Melanoma Institute Australia’s research strength is founded on three resources that facilitate an array of research projects. They are the Melanoma Research Database, the BioSpecimen Bank, and Clinical Trials.
Melanoma Research Database (MRD2)
In 1968 Professor Gerry Milton of the Sydney Melanoma Unit (SMU) was trying to better understand the disease. He recruited Dr Helen Shaw to collect all the records of melanoma patients treated at Sydney Hospital since 1957 and put them together in an organised way. The benefits were clear immediately and the SMU committed to maintaining Dr Shaw’s system and continue keeping their patients record.
Always forward thinking, the Unit (now known as MIA) soon decided to embrace the “high technology” of the day and converted the entire catalogue over to punchcards and a database was born. Over the years the database has gone through big technologic leaps while always maintaining the collection of new patient records.
The Melanoma Research Database recently made another big leap forward. It was updated to accommodate the cataloging of data related to new targeted therapy discoveries and brought about new efficiency to the collection of investigation of data.
Now known as the MRD2, it has become the biggest database of its kind the world, with over 41,000 records and several staff members, including IT specialists and clinical data managers, dedicated to its refinement, preservation and cultivation.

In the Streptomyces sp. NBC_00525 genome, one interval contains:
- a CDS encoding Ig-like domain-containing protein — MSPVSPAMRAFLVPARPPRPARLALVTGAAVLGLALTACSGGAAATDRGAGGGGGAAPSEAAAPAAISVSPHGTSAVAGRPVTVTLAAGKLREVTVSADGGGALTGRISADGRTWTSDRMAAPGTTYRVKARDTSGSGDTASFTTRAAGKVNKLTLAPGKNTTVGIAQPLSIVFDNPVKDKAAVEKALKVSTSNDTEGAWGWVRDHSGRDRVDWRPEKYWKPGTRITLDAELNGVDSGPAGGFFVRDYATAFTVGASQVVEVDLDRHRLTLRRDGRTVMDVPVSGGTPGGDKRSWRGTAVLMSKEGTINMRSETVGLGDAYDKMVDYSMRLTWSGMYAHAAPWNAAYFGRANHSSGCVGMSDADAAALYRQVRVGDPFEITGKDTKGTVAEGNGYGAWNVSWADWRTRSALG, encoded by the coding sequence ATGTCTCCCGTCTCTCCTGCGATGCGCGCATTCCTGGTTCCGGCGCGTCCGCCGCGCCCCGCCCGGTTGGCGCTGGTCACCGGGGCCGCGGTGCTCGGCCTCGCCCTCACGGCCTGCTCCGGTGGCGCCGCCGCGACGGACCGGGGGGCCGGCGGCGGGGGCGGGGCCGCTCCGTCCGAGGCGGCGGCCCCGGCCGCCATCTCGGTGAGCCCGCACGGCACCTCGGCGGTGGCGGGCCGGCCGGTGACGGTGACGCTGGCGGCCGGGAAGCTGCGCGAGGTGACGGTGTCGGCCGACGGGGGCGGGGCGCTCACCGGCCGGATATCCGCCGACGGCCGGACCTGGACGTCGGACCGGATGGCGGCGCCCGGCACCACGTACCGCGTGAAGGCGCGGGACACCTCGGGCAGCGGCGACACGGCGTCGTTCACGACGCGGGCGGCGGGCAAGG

The MRD2 is a resource used to identify and extract specific sub-sets of information for research projects related to diagnosis, prognosis and treatment outcomes in melanoma patients. It enables us to cross-examine information and extract more complex data than ever before. The knowledge gained from these studies assists in the management of melanoma patients around the world.
All patient information at MIA is treated confidentially. Data is entered into the MRD2 after a patient has provided consent, and only de-identified information is used in our research. We are grateful to all of our patients who have contributed to this invaluable resource.
The MIA Biospecimen Bank takes our research capacity to another level. It is the largest collection of melanoma tissue samples in the world, donated by nearly 10,000 patients so far and growing daily. These samples add enormous value to the clinical story of our patients and drive our discovery and translational research.
Personalised diagnosis and treatment of melanoma would mean that we know what to test for and what treatment to give in each case, and it is the research conducted on these tissue and blood samples that gives us these insights. The fact that our collections extend back into the past, so that outcomes are known, makes them all the more valuable.
For example, the Biospecimen Bank inspired the Institute to launch the Australian Melanoma Genome Project, which is mapping the entire genome of 500 melanomas. This internationally ground-breaking project could simply not have taken place without the MRD and the Biospecimen Bank.
Patients contribute their tissues as a free choice and researchers do not receive identifying information. The MIA Biospecimen Bank is largely supported by donations to MIA.
To learn more about the BioSpecimen Bank download a detailed information brochure (PDF).
Melanoma Clinical Trials
Clinical Trials are the most visible aspect of Melanoma Institute Australia’s research and a critical part of turning discoveries into treatment. Read about Clinical Trials in detail.